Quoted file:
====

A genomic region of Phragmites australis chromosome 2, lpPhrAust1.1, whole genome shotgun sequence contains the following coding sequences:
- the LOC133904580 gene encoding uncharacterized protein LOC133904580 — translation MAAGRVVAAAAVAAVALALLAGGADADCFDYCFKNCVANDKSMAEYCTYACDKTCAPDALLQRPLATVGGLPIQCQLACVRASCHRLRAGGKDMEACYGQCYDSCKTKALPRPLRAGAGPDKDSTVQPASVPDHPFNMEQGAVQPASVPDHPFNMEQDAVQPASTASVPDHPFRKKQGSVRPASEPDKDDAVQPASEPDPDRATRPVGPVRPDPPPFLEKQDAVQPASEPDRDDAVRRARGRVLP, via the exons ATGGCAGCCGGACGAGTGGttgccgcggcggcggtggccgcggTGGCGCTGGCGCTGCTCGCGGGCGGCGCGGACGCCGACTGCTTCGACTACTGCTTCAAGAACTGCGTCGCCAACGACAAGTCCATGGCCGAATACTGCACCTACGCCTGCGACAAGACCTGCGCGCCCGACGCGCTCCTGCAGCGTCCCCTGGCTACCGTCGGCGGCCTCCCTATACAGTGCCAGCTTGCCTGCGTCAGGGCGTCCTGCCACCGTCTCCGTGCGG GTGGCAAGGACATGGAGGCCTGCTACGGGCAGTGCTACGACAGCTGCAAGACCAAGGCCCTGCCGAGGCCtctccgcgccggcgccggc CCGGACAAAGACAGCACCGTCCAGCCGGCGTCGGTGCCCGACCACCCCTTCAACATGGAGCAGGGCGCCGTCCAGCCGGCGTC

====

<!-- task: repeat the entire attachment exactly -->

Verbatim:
A genomic region of Phragmites australis chromosome 2, lpPhrAust1.1, whole genome shotgun sequence contains the following coding sequences:
- the LOC133904580 gene encoding uncharacterized protein LOC133904580 — translation MAAGRVVAAAAVAAVALALLAGGADADCFDYCFKNCVANDKSMAEYCTYACDKTCAPDALLQRPLATVGGLPIQCQLACVRASCHRLRAGGKDMEACYGQCYDSCKTKALPRPLRAGAGPDKDSTVQPASVPDHPFNMEQGAVQPASVPDHPFNMEQDAVQPASTASVPDHPFRKKQGSVRPASEPDKDDAVQPASEPDPDRATRPVGPVRPDPPPFLEKQDAVQPASEPDRDDAVRRARGRVLP, via the exons ATGGCAGCCGGACGAGTGGttgccgcggcggcggtggccgcggTGGCGCTGGCGCTGCTCGCGGGCGGCGCGGACGCCGACTGCTTCGACTACTGCTTCAAGAACTGCGTCGCCAACGACAAGTCCATGGCCGAATACTGCACCTACGCCTGCGACAAGACCTGCGCGCCCGACGCGCTCCTGCAGCGTCCCCTGGCTACCGTCGGCGGCCTCCCTATACAGTGCCAGCTTGCCTGCGTCAGGGCGTCCTGCCACCGTCTCCGTGCGG GTGGCAAGGACATGGAGGCCTGCTACGGGCAGTGCTACGACAGCTGCAAGACCAAGGCCCTGCCGAGGCCtctccgcgccggcgccggc CCGGACAAAGACAGCACCGTCCAGCCGGCGTCGGTGCCCGACCACCCCTTCAACATGGAGCAGGGCGCCGTCCAGCCGGCGTC